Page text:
The month of October holds a special place in Argentina's politi- cal astrology. It was on October 17, 1945, that Army officer Juan Per6n, then minister of labor, launched the movement that twice elected him president, stood be- hind him through 17 years of exile and returned him to the presidency in 1973. This October 30, Argen- tines will be going to the polls for the first time in ten years. For seven of those years the country has lived under a military regime whose record for brutality and ineptitude would be hard to equal, even in the sordid annals of Latin Ameri- can dictatorships. The process that has brought Argentina to the brink of democ- racy and economic collapse has been propelled by two driving forces: a documented record of torture and murder carried out by the military, and the failures of the' military government itself. As the story of Argentina's "disappeared" became clear, widespread revul- sion resulted in an international campaign demanding that those responsible be held accountable. In recent months, evidence has surfaced that traces the crimes to the highest levels of the armed forces. Integral to this multi-class cam- paign was the call for a return to civilian rule. This call was based on the assumption that the military was too poisoned as an institution to cleanse itself, and that real ac- countability would only be possi- J. E. Murray is a Latin America spe- cialist who lived for several years in Argentina. 36 ble under a civilian government responsive to domestic and inter- national opinion. Further drawing the regime into the international spotlight was the nationalist adventure to retake the Malvinas/Falkland Islands. The war was only the most recent in a long line of fiascos revealing the bank- ruptcy of the military's governing strategies-even on their own terms. These debacles cannot, in fact, be separated from the eco- nomic deterioration and resulting backlash. Even as international opinion-especially in Latin Ameri- ca-supported Argentina's historic claims to the islands, it was clear that the regime hoped the crisis would mute the increasingly vocal and militant critics of their conser- vative economic policies. Thousands of Argentines, in- censed by mounting unemploy- ment, bankruptcies and prices, had taken to the streets in protest just three days before the assault on the Malvinas. This illegal demon- stration was backed by the then outlawed General Labor Confed- eration (CGT) and less overtly supported by a coalition of five banned political parties, the Multi- partidaria-a wide ranging group including both the Radicals and the Peronists. Democracy vs. Dictatorship Nonetheless, the failure of the Peronist banners at an April 1982 pro-war rally drew repression. z 0: 0 0o n NACLA Repodupdate * update . update . update military campaign created its own tornado of criticism, whose whirl- winds tore apart the armed forces as well as Argentina's pro-U.S. foreign policy. The resounding defeat was seen as the ultimate refutation of claims that authori- tarian military rule is the only assur- ance of national security. Argen- tines, ever-mindful of international opinion, were further humiliated by Britain's success in gaining European support by contrasting Argentina's "dictatorial regime" with Great Britain's "democratic system." On those grounds, the European Economic Community imposed comprehensive econom- ic sanctions on trade with Argen- tina. Given the strength of the Argen- tine claim, support for the British position would likely have been lessened had Argentines been called to war by an elected presi- dent. The regime was then led by General Leopoldo Galtieri, fourth in a line of generals to become president since the coup. As it was, not only was Argentina exposed even more harshly than before as a backward, brutal dic- tatorship, but its pariah status hin- dered alliances, further threaten- ing national security. In retrospect, it seems clear that the military's debacle has ensured that the Is- las Malvinas will remain the Falk- land Islands even longer-some- thing no Argentine, of any political persuasion, can forgive. In the aftermath of the ten-week- war, strong sentiments for a return to the barracks were expressed within the armed forces them- selves. Charges of war profiteer- Mothers pray at the supposed site of 400 graves of disappeared persons. ing had begun to surface, and military heads were rolling as at- tempts were made to mete out blame. While generals raced to their closets to check on their civi- lian wardrobes, the signs of eco- nomic deterioration continued to multiply. In the black and'white terms of statistical indicators, the situation was bad enough: a $40 billion foreign debt, with approximately $18 billion due in the short term; a 20% decline in investment; a 15% drop in industrial output; a $3 bil- lion balance of payments deficit; over 200% annual inflation; 25% unemployment. The numbers, however, only tell part of the story. "Free Market" Inflexibility While still heavily dependent on agricultural exports, Argentina developed a diversified economy with considerable industrial strength under the post-World War II im- port substitution model. This struc- ture was fed by a steady supply of trained workers, educated techni- cians and professionals. One of the unquantifiable results of seven years of ultramonetarist policies has been to roll back the fragile patina of development that Argentina had achieved. The na- tion's productive apparatus has been all but dismantled by an in- flexible application of "free mar- ket" policies. Continued domestic political and financial uncertainty, coupled with the effects of world- wide economic recession make it unlikely that Argentina will have access to loans that could be used for reconstructive investment. The manufacturing economy, dependent on Argentina's high per capita income-by Latin American standards--was geared to do- mestic consumption. But unem- ployment and underemployment, falling real wages and the grow- July/Aug 1983 37update * update . update . update ing inequality in income distribu- tion allow little hope for consum- er-based revitalization. These changes in the Argentine econo- my have major implications for the October elections. In addition, approximately 700,000 to one million Argentines have emigrated in search of eco- nomic opportunity or to escape repression. Universities, hospitals and teaching institutions of all kinds, identified after the 1976 coup as incubators of social un- rest, have languished without fi- nancial support. Democratic Transition? Argentina's "transition to de- mocracy" is still far from given. Several variables add up to an anything-can-happen environ- ment. During the political hiatus dating from 1973, an estimated one million young voters entered the electoral rolls. For the Peron- ists, major actors in Argentine po- litical life for 38 years, this contest will be their first without Juan Per6n at the head. Argentina's political scene may well progress from macabre to treacherous. Yet cer- tain predictions can be made since the Argentine political process makes the class identity of the party weigh heavily. Informed observers agree that the election will be close. Most have concluded that the Peronists will win by a maximum of 10% to 12%, followed very closely by a resurgent Radical Party. Neither party has yet named its candidate. For the Peronists, the odds favor Italo Luder, who led the Senate under the last Peronist regime (1973-76) to be chosen as party candidate over several other form- er ministers and lesser known fig- ures. Luder owes his lead not to an abundance of close allies, but to a lack of confirmed enemies. 38 The Peronist movement is split now, as it has been since its in- ception, into a political faction, a trade union faction and a frag- mented left wing. Such factional- ism demands a compromise can- didate, both to counter its own centrifugal forces and to pick up non-Peronist votes. Luder-with his three-piece-suit style-is a member of the political faction and not closely identified with union bureaucracy. His can- didacy promises the greatest pos- sibility for winning votes outside the Peronist fold, among the mid- dle class and unorganized workers. Internecine Battles The possibility exists that, though Per6n's widow and ex-officio head of the Peronist Party, Isabel Mar- tinez de Per6n, may endorse Luder, the glue of opportunism will not hold. The various left-wing groupings may form an electoral alliance with other center/Left parties such as the Intransigent Party of Oscar Alende. In any case, the Radical Party (UCR) is in a better position to control the Casa Rosada than at any time since their 1928 victory. Regarded as a classic example of the middle-class centrist parties so beloved by the U.S. State De- partment, conservative scholars and journalists, the UCR's new lease on life can be attributed to its uncompromising call for truth about the disappeared, as well as denunciations of corruption on all levels. Support for the party can also be traced to the middle class' de- teriorating economic position and fears that returning Peronists to power will result in a replay of the internecine battles of 1973-75. Railj Alfonsin, a former senator who heads a political grouping within the UCR which has been outspoken on the military issue, is the party's most likely candidate. The two parties have distinct arenas of support. The Radicals are counting on a heavy middle- class, white-collar and public em- ployee vote in the major cities and a strong showing in the provinces. The Peronists depend on their tra- ditional stronghold in the organ- ized working class, on sectors tied to the small- and medium- sized producers and on the back- ing of nationalist, anti-communist elements in the military. If the amorphous left wing of the move- ment remains in the coalition, the Peronists should also gain most of the votes of youth and the poorest urbanites. The possibility exists that a close election, which would be reflected in Congress, may create condi- tions for a unique development in Argentine history: a functioning parliamentary system in which a real opposition could influence gov- ernment decision-making through open debate. Striking Military Deals In spite of these differences, the Peronists and Radicals-neither of whom have enunciated any clear programmatic positions-- share a corrosive similarity. Deals with the military will have to be struck if elections leading to an assumption of power are to take place at all. At issue are investiga- tions into the disappeared, cor- ruption and the conduct of the Malvinas War. The Peronists, whose ability to wheel and deal has never been questioned--or limited by incon- venient principles-have taken a definite, if dubious, lead in this re- gard. Sharing the military's fear of the unpredictability of left-wing strength, the Peronist union bu- NACLA Reportupdate * update . update . update ; 8 C) 0t 5000 marched in Paris in Nov. 1981 in defense of disappeared Argentine artists. reaucracy is said to have made a pact with the armed forces. While details of this accord are not- and may never be-known, reli- able sources report that it prom- ises the military that the issue of the disappeared will be handled by the courts on a case-by-case basis, channeling popular retri- bution into "scapegoating" and not into an assault on the military as an institution. In return the Peronist "verticalists," those fierce- ly loyal to the movement, and union bureaucrats will receive carte blanche to deal with rank-and-file insurgency-certain to rise as em- ployment picks up and workers press for cost of living adjustments. July/Aug 1983 Fruits of this unwholesome, if not unholy, alliance have already been seen in the recent announce- ment that the right to strike has been reinstated and that collec- tive bargaining-under govern- ment-approved unions-will be permitted for the first time since the 1976 coup. Given generalized revulsion against the military, it may be that this Peronist maneuver will actually benefit the UCR. Loans Not Forthcoming In the economic field, the two parties also share the narrow margins imposed by Argentina's critical financial position. Both parties will tighten restrictions on imports, attempt to prime manu- facturing productivity and increase state earnings on agricultural ex- ports without leading landowners to cut back production. While the UCR has been rhetorically aggres- sive in denouncing foreign invest- ment, the Peronists appear to be urging flexibility. In fact, there is little choice. No new capital is available from com- mercial banks or international lending institutions and no one dreams that domestic capital flight will reverse. So Argentina, like countries throughout the region, will be more open to foreign in- vestment, regardless of pronounce- ments made for domestic consump- tion. Prices, wages and credit will remain controlled under either party. Economic policy similarities end there, however. Both parties will seek to redistribute income, but the locus of benefit will diverge dramatically. Radicals will focus increases in middle- and white- collar sectors, principally by ex- panding state employment. Peron- ists will opt for higher wage settle- ments in collective bargaining and offer protection for domestic in- dustries, directing the flow of redis- tribution toward unionized workers. Differences in foreign policy, closely tied to the parties' distinct relations with the armed forces, will also be evident. The Radicals, with little to lose in military sup- port, will look to build close ties with Europe, and take a more openly critical stance toward U.S. Central American intervention. This will be linked to a determined attempt to alter the structure of the Argentine military apparatus by reducing troop strength, reorgan- izing the high command, gaining power over military budgets and exerting control over contacts with the U.S. military. 39update * update . update . update The Peronists can be expected to do as little as possible to an- tagonize the military without cut- ting into the party's political sup- port. While there is virtually no likelihood of a return to overt Ar- gentine participation in Central America, a Peronist government will not be a vocal critic of Wash- ington's role. Wounds Are Deep Under any Argentine regime the possibility of military adventur- ism-in the Beagle Channel dis- pute with Chile, or in the Malvinas-- cannot be ruled out. But chances are, happily, slim, given that the military will be preoccupied with fending off critics and, less hap- pily, may be gearing up to sup- press another round of domestic disorder. The prospects that Argentines will, after troubles and tragedy of long standing, create a national consensus built on political democ- racy and economic reconstruction are not good. The wounds of the last 1 0-if not 50-years are deep, and untainted leadership of the Left or center has yet to emerge. But Argentine workers, steeped in an experience of struggle and solidarity, will create, it is hoped, new political expressions that, while drawing on the undeniable conquests of their Peronist past, will discard its multiple dark un- dersides. The October 30 elections are a first, if uncertain, step in creating a new Argentina. Only when that is accomplished will the fallen be honored-and avenged.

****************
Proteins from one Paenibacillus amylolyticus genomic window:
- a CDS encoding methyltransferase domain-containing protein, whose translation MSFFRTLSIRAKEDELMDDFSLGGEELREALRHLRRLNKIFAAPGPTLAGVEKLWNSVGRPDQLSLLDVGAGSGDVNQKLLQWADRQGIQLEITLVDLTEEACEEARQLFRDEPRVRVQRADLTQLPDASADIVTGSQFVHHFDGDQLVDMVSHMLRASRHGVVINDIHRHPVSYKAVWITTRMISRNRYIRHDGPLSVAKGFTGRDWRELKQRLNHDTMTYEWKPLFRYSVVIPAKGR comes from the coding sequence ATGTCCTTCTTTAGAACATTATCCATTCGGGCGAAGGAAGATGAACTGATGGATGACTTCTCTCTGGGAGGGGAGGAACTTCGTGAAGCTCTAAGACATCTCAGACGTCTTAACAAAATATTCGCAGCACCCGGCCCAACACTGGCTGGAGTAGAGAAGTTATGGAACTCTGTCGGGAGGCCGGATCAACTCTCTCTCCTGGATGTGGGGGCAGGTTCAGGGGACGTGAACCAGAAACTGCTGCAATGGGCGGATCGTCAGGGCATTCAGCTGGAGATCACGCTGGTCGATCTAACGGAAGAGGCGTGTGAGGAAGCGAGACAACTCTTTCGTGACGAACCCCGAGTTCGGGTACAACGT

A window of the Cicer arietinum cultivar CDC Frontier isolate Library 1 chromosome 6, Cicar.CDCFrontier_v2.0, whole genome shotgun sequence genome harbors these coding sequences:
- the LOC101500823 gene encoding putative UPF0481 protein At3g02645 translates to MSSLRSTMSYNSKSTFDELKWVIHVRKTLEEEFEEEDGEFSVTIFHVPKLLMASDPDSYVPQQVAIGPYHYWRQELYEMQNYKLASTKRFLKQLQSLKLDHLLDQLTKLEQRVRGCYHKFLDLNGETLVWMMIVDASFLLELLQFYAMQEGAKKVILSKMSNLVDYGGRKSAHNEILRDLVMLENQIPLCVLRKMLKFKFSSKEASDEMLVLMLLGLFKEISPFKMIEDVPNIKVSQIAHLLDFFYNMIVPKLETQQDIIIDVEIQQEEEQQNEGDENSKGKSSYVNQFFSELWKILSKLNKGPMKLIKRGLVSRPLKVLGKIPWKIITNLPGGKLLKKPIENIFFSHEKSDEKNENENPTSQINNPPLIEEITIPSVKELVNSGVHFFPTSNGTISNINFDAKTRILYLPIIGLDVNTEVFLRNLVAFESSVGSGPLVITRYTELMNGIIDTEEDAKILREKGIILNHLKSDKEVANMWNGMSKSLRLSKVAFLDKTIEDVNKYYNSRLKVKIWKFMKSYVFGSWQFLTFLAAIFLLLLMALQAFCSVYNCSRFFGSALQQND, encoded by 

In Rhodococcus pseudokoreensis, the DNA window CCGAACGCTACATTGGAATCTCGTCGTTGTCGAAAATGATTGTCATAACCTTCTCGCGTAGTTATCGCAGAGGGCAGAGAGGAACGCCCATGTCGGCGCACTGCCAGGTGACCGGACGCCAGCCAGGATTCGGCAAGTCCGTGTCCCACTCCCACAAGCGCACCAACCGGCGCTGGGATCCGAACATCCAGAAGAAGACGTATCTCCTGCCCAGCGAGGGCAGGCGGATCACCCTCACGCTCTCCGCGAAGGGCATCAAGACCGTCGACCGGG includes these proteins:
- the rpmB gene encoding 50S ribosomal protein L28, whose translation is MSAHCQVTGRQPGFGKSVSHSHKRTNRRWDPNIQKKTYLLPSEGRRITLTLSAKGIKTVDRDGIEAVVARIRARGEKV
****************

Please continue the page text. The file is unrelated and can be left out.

Tags: Argentina, Elections, Falklands, democracy, Peronists